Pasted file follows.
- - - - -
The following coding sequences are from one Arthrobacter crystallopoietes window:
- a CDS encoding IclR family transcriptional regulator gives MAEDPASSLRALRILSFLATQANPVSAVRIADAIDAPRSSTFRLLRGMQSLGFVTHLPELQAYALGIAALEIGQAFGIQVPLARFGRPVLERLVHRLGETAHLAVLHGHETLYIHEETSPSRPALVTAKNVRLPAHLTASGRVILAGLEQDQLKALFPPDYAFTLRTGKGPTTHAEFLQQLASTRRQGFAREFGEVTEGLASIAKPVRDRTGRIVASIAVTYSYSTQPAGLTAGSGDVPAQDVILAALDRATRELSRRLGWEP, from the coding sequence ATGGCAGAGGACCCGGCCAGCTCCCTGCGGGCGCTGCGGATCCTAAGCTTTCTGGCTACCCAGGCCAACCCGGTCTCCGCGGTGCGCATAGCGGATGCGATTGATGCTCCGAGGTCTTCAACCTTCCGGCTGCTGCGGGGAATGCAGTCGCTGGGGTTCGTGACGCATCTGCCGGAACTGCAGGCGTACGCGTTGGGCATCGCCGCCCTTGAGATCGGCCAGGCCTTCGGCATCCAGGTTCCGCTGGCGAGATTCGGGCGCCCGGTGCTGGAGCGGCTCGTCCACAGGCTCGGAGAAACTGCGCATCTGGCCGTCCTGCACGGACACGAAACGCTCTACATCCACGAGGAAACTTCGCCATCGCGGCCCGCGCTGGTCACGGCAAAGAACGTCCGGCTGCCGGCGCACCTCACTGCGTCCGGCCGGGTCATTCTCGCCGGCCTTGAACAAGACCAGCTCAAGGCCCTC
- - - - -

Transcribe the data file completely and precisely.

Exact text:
The following coding sequences are from one Arthrobacter crystallopoietes window:
- a CDS encoding IclR family transcriptional regulator gives MAEDPASSLRALRILSFLATQANPVSAVRIADAIDAPRSSTFRLLRGMQSLGFVTHLPELQAYALGIAALEIGQAFGIQVPLARFGRPVLERLVHRLGETAHLAVLHGHETLYIHEETSPSRPALVTAKNVRLPAHLTASGRVILAGLEQDQLKALFPPDYAFTLRTGKGPTTHAEFLQQLASTRRQGFAREFGEVTEGLASIAKPVRDRTGRIVASIAVTYSYSTQPAGLTAGSGDVPAQDVILAALDRATRELSRRLGWEP, from the coding sequence ATGGCAGAGGACCCGGCCAGCTCCCTGCGGGCGCTGCGGATCCTAAGCTTTCTGGCTACCCAGGCCAACCCGGTCTCCGCGGTGCGCATAGCGGATGCGATTGATGCTCCGAGGTCTTCAACCTTCCGGCTGCTGCGGGGAATGCAGTCGCTGGGGTTCGTGACGCATCTGCCGGAACTGCAGGCGTACGCGTTGGGCATCGCCGCCCTTGAGATCGGCCAGGCCTTCGGCATCCAGGTTCCGCTGGCGAGATTCGGGCGCCCGGTGCTGGAGCGGCTCGTCCACAGGCTCGGAGAAACTGCGCATCTGGCCGTCCTGCACGGACACGAAACGCTCTACATCCACGAGGAAACTTCGCCATCGCGGCCCGCGCTGGTCACGGCAAAGAACGTCCGGCTGCCGGCGCACCTCACTGCGTCCGGCCGGGTCATTCTCGCCGGCCTTGAACAAGACCAGCTCAAGGCCCTC